Just when we thought we would have low fuel prices for the 2015 mining season, our legislature is about to vote in a darn gas tax. According to Representative Cliff Bentz, \SB 324 may raise the cost of gas by as much as $1 per gallon\. The LCFS (Low Carbon Fuel Standard) was passed in 2009. The law authorized the Oregon Environmental Quality Commission to develop low carbon requirements for gas and diesel fuel, with the goal of reducing the amount of greenhouse gas emissions by 10 percent by 2020. Representative Cliff Bentz (R-Ontario) said, \I will be voting \No\ on this bill. It does little or nothing to lower CO2 emissions. Instead, it sends millions and millions of Oregonians dollars to ethanol manufacturers. This hidden gas tax does not put a dime into our roads, bridges, and infrastructure.\ \This inept and expensive remedy concept will not achieve any meaningful reduction in greenhouse gas emissions, and worse, it increases the wear and tear on engines. In fact, the amount of ethanol that this bill will force into diesel will actually void diesel engine warranties.\

Terry and I were invited to a meeting sponsored by the Forest Service January 8, 2015 in Pendleton, OR. The purpose of the meeting was to figure out, how can the USFS more effectively engage the public on the Blue Mountain Forest Plan Revision (BMFPR) and gain more information? The agency is trying something different at this point in the process, as normally once the DEIS comment period is closed and work has begun on the FEIS and Draft ROD, comments will no longer be taken. In this case the Forests involved, the Regional office, and the Washington D.C. office all realize there are still many issues to resolve before the FEIS is released.

We were asked during introductions to disclose two of the biggest issues that we saw with the plan revision. The general consensus was (1) environmental, forest health; (2) economic viability, employment in the area, or lack thereof; and (3) access, to be able to continue our ability to travel throughout the National Forests with the purpose of maintaining forest health, employment, and recreational opportunities. Several other themes were evident from the beginning of the meeting. A matter of trust between the Forest Service and public, and the lack of transparency on the Forest Services part, which initiated the lack of trust. Meeting participants disclosed the fact that a lot of the public groups felt they were not being heard by the agency. The fact that the agency requested this meeting with a very diverse group who represent constituents who have been engaged in the process, is a step, by the agency, to try and reestablish trust. The groups invited to this meeting were from County governments, state agencies, user groups, and general stake holders. (As a note, EOMA was not invited to this meeting).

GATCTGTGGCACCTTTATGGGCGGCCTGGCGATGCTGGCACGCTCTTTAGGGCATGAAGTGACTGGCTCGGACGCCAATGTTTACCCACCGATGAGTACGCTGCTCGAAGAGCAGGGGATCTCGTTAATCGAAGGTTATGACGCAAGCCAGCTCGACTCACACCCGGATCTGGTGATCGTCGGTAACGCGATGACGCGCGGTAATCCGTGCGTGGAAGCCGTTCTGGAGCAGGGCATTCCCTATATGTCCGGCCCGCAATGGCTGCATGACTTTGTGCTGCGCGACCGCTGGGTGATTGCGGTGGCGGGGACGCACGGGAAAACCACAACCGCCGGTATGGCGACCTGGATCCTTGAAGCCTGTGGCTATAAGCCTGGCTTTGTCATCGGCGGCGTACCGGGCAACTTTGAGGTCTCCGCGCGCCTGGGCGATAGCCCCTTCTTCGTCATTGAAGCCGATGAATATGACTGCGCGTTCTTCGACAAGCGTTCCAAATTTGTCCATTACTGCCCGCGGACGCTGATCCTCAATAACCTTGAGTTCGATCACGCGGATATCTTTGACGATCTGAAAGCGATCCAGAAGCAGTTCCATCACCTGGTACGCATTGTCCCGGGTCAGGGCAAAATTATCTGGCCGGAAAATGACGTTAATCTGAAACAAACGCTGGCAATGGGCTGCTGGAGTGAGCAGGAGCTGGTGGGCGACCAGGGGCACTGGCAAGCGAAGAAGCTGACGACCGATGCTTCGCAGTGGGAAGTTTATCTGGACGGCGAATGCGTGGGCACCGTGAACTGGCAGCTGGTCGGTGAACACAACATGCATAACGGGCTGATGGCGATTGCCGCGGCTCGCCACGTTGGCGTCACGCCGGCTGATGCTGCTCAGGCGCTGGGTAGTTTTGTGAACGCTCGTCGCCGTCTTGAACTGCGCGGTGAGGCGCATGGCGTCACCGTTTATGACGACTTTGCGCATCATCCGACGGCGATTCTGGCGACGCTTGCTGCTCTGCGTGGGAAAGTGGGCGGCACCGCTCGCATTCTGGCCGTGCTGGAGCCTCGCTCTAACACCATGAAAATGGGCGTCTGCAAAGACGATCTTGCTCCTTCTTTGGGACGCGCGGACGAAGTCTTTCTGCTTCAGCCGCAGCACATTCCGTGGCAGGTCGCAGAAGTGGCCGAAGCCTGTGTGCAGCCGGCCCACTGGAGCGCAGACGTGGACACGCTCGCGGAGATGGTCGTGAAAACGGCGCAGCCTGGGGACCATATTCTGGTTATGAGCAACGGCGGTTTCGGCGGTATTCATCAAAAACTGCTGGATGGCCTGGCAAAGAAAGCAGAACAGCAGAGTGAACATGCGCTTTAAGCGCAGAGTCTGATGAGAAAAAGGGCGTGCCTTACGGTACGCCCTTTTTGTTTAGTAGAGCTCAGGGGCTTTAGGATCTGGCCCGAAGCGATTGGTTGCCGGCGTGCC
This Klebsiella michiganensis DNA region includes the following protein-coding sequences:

We broke into three groups, with each group tasked with identifying a main topic of interest, and then making suggestions on how to engage the public and have them make comments and add credible information. After the groups came back together in the general session and reported their findings, most were in favor of using existing groups (i.e.the forest collaborative groups, county government, user groups, and forming new alliances, as necessary, to get information). The problem with this approach is these groups would be going over input already given, with not much new material coming out. But again, to be able to do this process is a start to realizing a better product.

Upon completion of the meeting it was put back onto the agency to find out what the legal options are. Options that were presented: * scrap the entire plan and do another one. *present a new alternative under the existing plan. * do an alternative with a combination of the alternatives already in the plan. It was the consensus of the participants that until we know what we can do, no one wants to put a lot of time and energy into changes then have them not even considered because of law or policy.

The Forest Service will now come up with a strategy. They stated they would be open to another alternative if it was based on new material.

Present for the Round Table were the WWNF FS Forest Supervisor, Tom Montoya, and WWNF FS District Ranger Jeff Tomac; Jan & Ken Alexander, Chuck Chase, Terry Drever Gee, and Ed Hardt from EOMA; Bill Harvey, Baker County Commission Chair, and Mark Bennett, County Commissioner, Don Gonzales, BLM Vale District Region Manager, BLM Baker Field Manager Lori Wood and her Staff, BLM Assistant Field Manager Marc Pierce and BLM Geologist, Steve Flock. Also present were Julie Hicks, Baker County Economic Development, Ken Anderson, retired geologist.